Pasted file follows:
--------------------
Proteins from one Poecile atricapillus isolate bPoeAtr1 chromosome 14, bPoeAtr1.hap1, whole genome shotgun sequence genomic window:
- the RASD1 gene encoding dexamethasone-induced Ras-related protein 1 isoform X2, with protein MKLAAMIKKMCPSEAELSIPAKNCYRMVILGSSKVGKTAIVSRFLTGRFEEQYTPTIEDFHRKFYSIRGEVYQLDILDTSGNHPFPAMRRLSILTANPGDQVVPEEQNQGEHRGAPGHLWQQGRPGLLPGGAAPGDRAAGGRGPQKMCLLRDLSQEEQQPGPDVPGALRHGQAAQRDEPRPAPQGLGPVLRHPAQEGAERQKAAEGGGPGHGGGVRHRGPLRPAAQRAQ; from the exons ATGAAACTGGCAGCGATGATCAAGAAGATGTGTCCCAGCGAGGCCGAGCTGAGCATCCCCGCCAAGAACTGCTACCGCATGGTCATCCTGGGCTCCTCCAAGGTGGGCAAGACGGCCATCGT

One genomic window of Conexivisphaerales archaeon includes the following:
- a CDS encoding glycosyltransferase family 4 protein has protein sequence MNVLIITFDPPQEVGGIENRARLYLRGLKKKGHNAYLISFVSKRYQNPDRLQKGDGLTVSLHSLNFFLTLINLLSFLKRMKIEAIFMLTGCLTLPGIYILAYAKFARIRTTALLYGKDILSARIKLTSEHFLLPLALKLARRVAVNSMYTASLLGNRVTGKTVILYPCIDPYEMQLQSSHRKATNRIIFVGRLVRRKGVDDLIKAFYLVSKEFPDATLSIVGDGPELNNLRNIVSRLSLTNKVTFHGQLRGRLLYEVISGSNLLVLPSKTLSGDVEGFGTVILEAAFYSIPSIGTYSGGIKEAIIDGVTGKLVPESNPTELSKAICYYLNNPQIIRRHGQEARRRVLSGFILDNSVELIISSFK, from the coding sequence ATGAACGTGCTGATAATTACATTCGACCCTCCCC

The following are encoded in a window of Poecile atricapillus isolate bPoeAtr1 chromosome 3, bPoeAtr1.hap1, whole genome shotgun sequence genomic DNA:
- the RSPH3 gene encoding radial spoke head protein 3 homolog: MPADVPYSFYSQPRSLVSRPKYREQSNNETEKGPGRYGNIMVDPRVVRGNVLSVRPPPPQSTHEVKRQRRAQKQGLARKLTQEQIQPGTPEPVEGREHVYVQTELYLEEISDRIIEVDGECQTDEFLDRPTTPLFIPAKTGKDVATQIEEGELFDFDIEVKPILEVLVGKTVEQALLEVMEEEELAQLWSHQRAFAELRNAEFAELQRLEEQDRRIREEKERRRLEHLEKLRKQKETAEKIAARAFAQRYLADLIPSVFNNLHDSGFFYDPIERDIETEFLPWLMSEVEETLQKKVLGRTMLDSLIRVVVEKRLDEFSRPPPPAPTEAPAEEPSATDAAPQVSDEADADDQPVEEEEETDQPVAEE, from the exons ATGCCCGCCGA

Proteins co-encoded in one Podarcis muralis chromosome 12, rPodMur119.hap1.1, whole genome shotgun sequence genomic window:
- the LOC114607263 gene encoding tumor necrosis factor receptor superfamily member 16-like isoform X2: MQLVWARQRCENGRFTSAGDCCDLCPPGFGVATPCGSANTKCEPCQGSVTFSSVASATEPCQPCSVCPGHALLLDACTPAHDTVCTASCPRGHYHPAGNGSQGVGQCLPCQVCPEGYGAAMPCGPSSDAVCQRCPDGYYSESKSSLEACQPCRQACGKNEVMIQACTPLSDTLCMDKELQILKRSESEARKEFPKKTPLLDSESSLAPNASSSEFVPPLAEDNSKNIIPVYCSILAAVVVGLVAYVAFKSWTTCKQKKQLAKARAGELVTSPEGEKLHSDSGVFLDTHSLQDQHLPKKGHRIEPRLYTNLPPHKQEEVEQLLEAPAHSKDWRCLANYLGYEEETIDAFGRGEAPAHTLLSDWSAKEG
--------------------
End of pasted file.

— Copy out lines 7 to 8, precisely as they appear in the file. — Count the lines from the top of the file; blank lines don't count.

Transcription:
Proteins co-encoded in one Podarcis muralis chromosome 12, rPodMur119.hap1.1, whole genome shotgun sequence genomic window:
- the LOC114607263 gene encoding tumor necrosis factor receptor superfamily member 16-like isoform X2: MQLVWARQRCENGRFTSAGDCCDLCPPGFGVATPCGSANTKCEPCQGSVTFSSVASATEPCQPCSVCPGHALLLDACTPAHDTVCTASCPRGHYHPAGNGSQGVGQCLPCQVCPEGYGAAMPCGPSSDAVCQRCPDGYYSESKSSLEACQPCRQACGKNEVMIQACTPLSDTLCMDKELQILKRSESEARKEFPKKTPLLDSESSLAPNASSSEFVPPLAEDNSKNIIPVYCSILAAVVVGLVAYVAFKSWTTCKQKKQLAKARAGELVTSPEGEKLHSDSGVFLDTHSLQDQHLPKKGHRIEPRLYTNLPPHKQEEVEQLLEAPAHSKDWRCLANYLGYEEETIDAFGRGEAPAHTLLSDWSAKEG